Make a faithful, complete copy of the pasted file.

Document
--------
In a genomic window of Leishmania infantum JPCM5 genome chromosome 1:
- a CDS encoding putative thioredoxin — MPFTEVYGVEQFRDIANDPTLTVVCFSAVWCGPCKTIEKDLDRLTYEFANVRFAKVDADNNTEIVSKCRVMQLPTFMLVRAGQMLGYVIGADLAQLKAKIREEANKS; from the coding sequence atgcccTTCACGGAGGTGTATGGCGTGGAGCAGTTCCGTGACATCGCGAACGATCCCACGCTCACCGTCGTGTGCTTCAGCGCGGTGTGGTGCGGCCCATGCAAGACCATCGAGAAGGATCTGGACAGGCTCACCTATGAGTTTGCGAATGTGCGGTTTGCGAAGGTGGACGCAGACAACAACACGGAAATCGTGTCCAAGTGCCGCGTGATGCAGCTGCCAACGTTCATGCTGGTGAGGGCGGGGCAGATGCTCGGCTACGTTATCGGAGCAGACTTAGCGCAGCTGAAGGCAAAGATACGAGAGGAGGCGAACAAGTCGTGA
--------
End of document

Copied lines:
In a genomic window of Leishmania infantum JPCM5 genome chromosome 1:
- a CDS encoding putative thioredoxin — MPFTEVYGVEQFRDIANDPTLTVVCFSAVWCGPCKTIEKDLDRLTYEFANVRFAKVDADNNTEIVSKCRVMQLPTFMLVRAGQMLGYVIGADLAQLKAKIREEANKS; from the coding sequence atgcccTTCACGGAGGTGTATGGCGTGGAGCAGTTCCGTGACATCGCGAACGATCCCACGCTCACCGTCGTGTGCTTCAGCGCGGTGTGGTGCGGCCCATGCAAGACCATCGAGAAGGATCTGGACAGGCTCACCTATGAGTTTGCGAATGTGCGGTTTGCGAAGGTGGACGCAGACAACAACACGGAAATCGTGTCCAAGTGCCGCGTGATGCAGCTGCCAACGTTCATGCTGGTGAGGGCGGGGCAGATGCTCGGCTACGTTATCGGAGCAGACTTAGCGCAGCTGAAGGCAAAGATACGAGAGGAGGCGAACAAGTCGTGA